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on, and deceive our judgments, if we wish to ascertain and clearly comprehend the history of human actions, and of human powers. That nature occasionally produces phenomena, is evident; but the instances are very rare: it is more commonly the case, that craft, folly, or infatuated zeal, magnifies and exaggerates common effects into wonders. That Lady Jane was very learned for her age, and the times in which she lived, that she was amiable in manners, and truly unfortunate, are all circumstances extremely probable and admissible; but the indiscriminating and garrulous encomiums of Roger Ascham, her preceptor, and afterwards Queen Elizabeth's schoolmaster, do not command implicit credit *, nor, should we take such evidence alone, for historical data.
CASTLE Don INGTON, a large village on the northern verge of the county, was described, in the time of Edward the Second, as the castle, town, manor, and honor of Donington, and was granted by that monarch to Hugh le Despenser, junior. In this village are the remains of an hospital, and a small fragment of the castle, with the vallum. The church is spacious, and has a large chancel, also a lofty steeple; and within is a fine altar mor nument of alabaster, with the statues of a man in armour, and woman. In this parish is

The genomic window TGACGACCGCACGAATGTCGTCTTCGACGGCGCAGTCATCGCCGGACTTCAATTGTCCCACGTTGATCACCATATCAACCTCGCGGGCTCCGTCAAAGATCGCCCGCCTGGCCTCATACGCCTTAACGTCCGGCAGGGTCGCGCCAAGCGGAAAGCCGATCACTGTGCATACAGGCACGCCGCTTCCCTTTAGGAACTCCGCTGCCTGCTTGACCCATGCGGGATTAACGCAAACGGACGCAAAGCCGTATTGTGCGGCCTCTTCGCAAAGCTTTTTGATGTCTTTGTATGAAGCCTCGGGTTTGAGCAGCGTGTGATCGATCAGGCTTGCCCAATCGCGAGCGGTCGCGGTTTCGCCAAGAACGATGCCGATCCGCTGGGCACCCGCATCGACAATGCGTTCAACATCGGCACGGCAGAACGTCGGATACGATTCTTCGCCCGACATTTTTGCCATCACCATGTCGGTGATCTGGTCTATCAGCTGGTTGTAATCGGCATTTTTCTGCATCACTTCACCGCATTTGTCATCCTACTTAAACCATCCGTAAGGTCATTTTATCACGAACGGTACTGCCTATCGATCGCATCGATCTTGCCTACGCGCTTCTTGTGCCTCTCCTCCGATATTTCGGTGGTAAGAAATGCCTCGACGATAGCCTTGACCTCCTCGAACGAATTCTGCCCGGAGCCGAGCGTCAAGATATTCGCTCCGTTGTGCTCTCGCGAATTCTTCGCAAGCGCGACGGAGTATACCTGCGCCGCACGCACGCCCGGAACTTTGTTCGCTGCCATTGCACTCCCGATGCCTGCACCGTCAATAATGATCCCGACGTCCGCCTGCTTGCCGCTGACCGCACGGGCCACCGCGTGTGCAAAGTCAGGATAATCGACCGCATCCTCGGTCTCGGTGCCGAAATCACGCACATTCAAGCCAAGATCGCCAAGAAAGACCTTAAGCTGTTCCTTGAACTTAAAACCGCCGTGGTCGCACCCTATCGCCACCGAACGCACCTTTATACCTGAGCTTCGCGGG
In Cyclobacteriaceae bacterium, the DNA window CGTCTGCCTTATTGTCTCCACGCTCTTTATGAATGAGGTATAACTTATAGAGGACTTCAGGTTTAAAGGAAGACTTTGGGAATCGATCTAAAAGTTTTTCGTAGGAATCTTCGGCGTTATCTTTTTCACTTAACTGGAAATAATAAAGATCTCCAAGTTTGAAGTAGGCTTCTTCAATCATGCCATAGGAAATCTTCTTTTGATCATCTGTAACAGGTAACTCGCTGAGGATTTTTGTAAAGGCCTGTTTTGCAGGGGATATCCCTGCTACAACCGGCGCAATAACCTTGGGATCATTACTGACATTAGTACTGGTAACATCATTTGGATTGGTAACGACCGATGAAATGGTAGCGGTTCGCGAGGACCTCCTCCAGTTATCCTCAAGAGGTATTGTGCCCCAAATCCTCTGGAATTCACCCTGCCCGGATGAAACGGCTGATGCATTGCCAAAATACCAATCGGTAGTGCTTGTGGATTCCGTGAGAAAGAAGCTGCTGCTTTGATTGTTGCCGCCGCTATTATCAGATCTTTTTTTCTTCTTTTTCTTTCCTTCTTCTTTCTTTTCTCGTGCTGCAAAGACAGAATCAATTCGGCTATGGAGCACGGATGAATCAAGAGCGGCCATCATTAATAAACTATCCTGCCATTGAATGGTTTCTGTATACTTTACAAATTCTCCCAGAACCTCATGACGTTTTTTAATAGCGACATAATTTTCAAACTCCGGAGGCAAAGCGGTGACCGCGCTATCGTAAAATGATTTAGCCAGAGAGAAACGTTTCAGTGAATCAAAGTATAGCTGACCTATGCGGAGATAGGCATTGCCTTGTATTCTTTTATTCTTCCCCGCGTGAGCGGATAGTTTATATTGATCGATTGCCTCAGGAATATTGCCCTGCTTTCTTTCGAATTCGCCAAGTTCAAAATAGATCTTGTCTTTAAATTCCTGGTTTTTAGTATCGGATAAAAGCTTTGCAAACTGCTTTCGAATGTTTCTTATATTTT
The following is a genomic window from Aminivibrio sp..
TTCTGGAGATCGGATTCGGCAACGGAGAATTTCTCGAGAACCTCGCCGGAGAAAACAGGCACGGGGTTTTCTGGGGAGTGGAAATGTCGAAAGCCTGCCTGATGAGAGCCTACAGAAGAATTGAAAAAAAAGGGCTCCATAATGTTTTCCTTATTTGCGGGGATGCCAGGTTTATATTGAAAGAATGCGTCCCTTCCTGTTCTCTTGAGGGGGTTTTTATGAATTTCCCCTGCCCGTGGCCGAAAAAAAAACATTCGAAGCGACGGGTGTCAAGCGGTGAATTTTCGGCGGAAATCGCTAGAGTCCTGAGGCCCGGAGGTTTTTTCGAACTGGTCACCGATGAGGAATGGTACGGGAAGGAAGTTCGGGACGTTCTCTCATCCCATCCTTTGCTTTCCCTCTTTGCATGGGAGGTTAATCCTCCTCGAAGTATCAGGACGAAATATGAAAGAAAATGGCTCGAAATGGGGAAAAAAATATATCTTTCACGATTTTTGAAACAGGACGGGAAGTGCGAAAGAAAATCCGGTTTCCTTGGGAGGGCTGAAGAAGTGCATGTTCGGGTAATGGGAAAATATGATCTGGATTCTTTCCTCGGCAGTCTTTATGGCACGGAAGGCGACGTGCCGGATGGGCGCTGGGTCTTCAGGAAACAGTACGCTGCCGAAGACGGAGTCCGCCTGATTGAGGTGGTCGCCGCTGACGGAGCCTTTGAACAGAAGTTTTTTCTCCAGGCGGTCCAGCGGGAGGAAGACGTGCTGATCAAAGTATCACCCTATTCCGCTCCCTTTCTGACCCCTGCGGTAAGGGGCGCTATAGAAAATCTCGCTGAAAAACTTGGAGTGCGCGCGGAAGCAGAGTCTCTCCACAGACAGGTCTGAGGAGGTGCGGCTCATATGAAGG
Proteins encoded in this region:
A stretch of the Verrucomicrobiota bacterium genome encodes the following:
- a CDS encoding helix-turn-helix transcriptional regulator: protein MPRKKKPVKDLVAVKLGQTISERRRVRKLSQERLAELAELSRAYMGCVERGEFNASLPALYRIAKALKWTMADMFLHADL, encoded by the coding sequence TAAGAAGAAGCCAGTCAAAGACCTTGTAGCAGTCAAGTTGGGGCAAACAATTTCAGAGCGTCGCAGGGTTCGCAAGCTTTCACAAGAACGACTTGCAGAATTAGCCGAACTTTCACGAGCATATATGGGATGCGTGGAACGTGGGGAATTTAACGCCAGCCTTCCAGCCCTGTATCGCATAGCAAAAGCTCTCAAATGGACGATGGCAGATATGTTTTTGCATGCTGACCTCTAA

DoNINGtoN PARK, a seat of the Earl of Moira. This fine demesne was noted for extensive woods at the time of compiling the Domesday Book, wherein it is stated that—“ In Dumitone there is a wood twelve furlongs long, and eight broad.” From the time of the conquest this manor continued the property of the Barons of Haulton, till 1310, when it was conveyed in marriage ... , Thomas Plantagenet, Earl of Lancaster, Leicester, and Derby. It came to the Hastings family by purchase, in 1594; and, in 1789, WaS
* In delineating this, or any other character, the writer is wholly influenced by a love of truth, and a desire to exercise his own and the reader's rational faculties, in investigating the obscurities and improbabilities of bio, graphical, political, and statistical history,